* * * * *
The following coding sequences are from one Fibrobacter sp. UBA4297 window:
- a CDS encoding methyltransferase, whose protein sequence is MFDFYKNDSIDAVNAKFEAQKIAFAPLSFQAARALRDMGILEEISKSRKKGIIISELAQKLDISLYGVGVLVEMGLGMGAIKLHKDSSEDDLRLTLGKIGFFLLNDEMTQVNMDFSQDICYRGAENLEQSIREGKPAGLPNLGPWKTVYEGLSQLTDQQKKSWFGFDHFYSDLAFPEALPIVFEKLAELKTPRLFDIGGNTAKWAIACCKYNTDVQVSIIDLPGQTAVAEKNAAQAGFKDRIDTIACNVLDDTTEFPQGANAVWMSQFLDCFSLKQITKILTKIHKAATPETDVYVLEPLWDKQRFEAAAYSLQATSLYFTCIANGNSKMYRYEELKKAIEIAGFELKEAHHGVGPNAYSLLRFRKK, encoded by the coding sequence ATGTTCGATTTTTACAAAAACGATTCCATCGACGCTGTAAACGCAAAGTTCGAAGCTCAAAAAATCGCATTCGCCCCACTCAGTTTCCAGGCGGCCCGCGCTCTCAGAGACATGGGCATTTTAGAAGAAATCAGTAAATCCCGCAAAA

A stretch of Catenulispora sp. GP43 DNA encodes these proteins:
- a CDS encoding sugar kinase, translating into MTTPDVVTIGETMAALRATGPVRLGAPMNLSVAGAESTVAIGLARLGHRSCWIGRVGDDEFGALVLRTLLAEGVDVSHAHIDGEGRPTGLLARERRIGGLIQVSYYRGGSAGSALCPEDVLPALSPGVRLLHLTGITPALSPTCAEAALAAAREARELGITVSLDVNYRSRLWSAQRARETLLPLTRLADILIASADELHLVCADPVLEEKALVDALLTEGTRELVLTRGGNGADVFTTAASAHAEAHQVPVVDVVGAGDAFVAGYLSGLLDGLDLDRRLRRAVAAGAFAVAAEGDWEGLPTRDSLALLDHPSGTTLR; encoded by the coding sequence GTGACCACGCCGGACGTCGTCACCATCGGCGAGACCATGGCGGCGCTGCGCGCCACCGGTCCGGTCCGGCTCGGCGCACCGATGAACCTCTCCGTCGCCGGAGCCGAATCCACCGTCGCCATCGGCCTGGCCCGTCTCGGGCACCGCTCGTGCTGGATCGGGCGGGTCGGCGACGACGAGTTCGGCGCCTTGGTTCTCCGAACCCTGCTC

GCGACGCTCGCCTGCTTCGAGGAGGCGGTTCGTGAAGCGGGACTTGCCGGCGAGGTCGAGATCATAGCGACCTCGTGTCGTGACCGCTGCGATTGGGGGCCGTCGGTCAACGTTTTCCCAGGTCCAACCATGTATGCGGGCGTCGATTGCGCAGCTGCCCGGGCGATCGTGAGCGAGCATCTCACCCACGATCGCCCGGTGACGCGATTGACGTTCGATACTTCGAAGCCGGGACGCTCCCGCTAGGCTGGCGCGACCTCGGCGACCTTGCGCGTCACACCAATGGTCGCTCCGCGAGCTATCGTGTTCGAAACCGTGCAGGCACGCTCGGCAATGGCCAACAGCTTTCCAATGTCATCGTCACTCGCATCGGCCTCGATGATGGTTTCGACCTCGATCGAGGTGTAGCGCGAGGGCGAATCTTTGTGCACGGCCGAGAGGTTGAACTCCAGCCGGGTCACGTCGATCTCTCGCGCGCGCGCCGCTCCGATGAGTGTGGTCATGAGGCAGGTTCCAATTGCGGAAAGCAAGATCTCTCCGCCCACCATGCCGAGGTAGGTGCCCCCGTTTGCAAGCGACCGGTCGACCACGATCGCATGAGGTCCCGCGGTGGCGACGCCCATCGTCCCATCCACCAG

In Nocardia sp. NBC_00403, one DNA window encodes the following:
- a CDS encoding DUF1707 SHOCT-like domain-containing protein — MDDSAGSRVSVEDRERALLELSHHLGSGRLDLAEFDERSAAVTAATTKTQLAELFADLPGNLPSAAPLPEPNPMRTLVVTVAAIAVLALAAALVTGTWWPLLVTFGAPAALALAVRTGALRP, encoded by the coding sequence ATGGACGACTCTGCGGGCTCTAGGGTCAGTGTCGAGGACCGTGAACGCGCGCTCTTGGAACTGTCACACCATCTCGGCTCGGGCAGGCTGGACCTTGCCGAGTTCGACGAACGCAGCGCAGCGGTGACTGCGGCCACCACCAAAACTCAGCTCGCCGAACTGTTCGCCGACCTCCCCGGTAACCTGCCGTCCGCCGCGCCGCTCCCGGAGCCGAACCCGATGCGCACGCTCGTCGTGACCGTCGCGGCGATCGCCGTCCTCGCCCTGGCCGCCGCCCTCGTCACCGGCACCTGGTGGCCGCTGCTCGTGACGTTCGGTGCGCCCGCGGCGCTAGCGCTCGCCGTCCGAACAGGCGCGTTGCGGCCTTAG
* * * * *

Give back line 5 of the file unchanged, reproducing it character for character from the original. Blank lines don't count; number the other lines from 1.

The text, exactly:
GCGACGCTCGCCTGCTTCGAGGAGGCGGTTCGTGAAGCGGGACTTGCCGGCGAGGTCGAGATCATAGCGACCTCGTGTCGTGACCGCTGCGATTGGGGGCCGTCGGTCAACGTTTTCCCAGGTCCAACCATGTATGCGGGCGTCGATTGCGCAGCTGCCCGGGCGATCGTGAGCGAGCATCTCACCCACGATCGCCCGGTGACGCGATTGACGTTCGATACTTCGAAGCCGGGACGCTCCCGCTAGGCTGGCGCGACCTCGGCGACCTTGCGCGTCACACCAATGGTCGCTCCGCGAGCTATCGTGTTCGAAACCGTGCAGGCACGCTCGGCAATGGCCAACAGCTTTCCAATGTCATCGTCACTCGCATCGGCCTCGATGATGGTTTCGACCTCGATCGAGGTGTAGCGCGAGGGCGAATCTTTGTGCACGGCCGAGAGGTTGAACTCCAGCCGGGTCACGTCGATCTCTCGCGCGCGCGCCGCTCCGATGAGTGTGGTCATGAGGCAGGTTCCAATTGCGGAAAGCAAGATCTCTCCGCCCACCATGCCGAGGTAGGTGCCCCCGTTTGCAAGCGACCGGTCGACCACGATCGCATGAGGTCCCGCGGTGGCGACGCCCATCGTCCCATCCACCAG